The report, “Integrated Infrastructure: Cyber Resiliency in Society”, which was produced in a collaboration between Cambridge University and Lockheed Martin, models the societal, supply chain, and macroeconomic consequences of a coordinated cyberattack on the UK’s power distribution network, quantifying both the immediate and long-term impact on the UK’s Gross Domestic Product (GDP) over a five year period.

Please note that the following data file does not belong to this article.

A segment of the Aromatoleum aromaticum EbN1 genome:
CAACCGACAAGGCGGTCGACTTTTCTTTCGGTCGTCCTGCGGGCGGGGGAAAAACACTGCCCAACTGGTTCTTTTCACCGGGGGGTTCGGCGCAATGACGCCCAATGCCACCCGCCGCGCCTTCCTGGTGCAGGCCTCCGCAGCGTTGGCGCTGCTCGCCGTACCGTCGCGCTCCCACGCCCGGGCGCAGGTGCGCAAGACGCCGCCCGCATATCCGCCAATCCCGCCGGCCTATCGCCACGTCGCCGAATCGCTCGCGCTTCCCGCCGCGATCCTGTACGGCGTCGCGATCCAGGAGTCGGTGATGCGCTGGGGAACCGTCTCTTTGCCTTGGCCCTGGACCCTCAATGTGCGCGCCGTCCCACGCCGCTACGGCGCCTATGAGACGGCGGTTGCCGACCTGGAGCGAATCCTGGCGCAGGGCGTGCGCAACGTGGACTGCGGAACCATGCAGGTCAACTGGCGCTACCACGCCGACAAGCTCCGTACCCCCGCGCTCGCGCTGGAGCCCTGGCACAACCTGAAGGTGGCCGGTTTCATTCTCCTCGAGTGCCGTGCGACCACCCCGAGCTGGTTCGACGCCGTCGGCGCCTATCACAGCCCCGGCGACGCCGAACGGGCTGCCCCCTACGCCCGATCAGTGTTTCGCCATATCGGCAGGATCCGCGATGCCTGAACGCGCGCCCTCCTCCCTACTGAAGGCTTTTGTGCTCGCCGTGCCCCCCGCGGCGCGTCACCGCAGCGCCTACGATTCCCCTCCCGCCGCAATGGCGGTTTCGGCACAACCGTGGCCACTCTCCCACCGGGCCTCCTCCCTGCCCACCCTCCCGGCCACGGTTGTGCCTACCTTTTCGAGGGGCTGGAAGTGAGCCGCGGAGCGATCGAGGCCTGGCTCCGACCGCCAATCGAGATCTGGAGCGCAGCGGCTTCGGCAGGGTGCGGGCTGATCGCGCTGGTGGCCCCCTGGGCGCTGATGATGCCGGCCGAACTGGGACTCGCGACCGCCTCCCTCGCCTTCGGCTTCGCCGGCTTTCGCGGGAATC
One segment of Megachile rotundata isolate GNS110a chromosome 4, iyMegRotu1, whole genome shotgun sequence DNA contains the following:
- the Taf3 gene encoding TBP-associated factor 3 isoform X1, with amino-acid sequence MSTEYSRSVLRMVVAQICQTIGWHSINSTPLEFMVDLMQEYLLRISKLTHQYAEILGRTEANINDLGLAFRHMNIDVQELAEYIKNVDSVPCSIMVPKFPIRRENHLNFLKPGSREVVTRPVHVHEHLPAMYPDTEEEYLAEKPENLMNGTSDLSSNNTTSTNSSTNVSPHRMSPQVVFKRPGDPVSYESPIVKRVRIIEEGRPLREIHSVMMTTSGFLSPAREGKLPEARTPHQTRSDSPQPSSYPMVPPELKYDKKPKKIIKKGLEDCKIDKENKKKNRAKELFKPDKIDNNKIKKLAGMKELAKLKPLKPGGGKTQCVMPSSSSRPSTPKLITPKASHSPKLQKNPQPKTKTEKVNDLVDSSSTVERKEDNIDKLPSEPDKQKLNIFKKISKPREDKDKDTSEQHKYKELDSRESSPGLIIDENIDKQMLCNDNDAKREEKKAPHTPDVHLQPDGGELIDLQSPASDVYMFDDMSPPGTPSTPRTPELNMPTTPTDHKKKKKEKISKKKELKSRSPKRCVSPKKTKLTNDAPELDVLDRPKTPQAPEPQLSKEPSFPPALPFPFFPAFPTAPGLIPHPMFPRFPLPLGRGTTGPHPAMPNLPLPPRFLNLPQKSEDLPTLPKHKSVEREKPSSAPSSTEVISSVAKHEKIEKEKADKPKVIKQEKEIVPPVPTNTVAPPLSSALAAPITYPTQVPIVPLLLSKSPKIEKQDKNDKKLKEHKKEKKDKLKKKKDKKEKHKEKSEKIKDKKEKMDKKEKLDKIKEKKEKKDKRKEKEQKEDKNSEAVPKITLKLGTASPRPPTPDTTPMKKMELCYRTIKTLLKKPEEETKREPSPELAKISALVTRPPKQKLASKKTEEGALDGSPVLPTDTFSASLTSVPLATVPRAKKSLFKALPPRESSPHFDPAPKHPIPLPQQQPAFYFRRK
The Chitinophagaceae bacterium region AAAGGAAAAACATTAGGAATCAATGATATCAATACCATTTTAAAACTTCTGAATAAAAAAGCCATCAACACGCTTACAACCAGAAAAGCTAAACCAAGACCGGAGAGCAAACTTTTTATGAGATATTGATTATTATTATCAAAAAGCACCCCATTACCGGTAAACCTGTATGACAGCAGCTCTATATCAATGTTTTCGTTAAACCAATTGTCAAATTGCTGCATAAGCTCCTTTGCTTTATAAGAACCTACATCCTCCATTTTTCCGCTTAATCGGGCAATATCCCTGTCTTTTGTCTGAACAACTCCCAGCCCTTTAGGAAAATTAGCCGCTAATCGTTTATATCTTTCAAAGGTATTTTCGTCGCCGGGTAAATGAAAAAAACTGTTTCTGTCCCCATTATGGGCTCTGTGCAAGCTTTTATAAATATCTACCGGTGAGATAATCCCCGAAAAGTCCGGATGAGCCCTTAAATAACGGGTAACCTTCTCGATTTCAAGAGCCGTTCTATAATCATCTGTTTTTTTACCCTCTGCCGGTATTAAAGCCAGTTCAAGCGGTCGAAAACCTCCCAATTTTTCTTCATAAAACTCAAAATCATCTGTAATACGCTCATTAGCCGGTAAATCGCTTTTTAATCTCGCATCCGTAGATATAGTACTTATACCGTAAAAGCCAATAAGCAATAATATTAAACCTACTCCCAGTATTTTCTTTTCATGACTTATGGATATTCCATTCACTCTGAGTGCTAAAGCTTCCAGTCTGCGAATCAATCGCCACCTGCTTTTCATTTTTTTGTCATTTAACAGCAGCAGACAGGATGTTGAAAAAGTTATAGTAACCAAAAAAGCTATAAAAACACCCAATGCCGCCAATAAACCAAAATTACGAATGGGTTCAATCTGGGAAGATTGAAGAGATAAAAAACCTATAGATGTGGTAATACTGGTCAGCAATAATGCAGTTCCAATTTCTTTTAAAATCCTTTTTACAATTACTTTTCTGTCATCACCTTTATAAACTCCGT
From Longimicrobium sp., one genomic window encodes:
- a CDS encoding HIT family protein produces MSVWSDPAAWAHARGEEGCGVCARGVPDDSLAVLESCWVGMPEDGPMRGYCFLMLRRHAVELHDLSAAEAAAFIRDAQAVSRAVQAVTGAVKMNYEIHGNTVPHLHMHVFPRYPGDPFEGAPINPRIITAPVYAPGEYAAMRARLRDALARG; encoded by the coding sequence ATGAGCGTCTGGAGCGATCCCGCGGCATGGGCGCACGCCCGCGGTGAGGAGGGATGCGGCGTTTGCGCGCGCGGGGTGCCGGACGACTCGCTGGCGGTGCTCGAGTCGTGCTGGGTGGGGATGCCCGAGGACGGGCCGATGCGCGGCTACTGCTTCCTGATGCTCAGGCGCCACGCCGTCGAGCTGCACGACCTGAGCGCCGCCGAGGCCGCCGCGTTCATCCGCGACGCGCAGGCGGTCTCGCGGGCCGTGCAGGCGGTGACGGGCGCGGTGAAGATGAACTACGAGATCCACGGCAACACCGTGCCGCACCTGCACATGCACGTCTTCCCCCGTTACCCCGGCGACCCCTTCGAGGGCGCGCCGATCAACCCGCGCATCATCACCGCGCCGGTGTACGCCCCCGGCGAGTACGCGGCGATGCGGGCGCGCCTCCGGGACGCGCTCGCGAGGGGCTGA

The UK Critical Infrastructure Cyber Catastrophe Scenario describes a well-resourced and carefully developed attack on the electricity distribution network in the south and east of the UK and its impacts on UK Critical National Infrastructure (CNI). This is a regional power supply catastrophe that affects between 9 million and 13 million electricity customers depending on the scenario variant. Its knock-on effects include disruption to transportation, digital communications, and water services for 8 to 13 million people. The economic losses to sectors are in the range of £11.6 billion to £85.5 billion in the different variants of the scenario. The overall GDP impact of the attack (GDP@Risk) amounts to a loss of between £49 billion to £442 billion across the entire UK economy in the five years following the outage, when compared against baseline estimates for economic growth.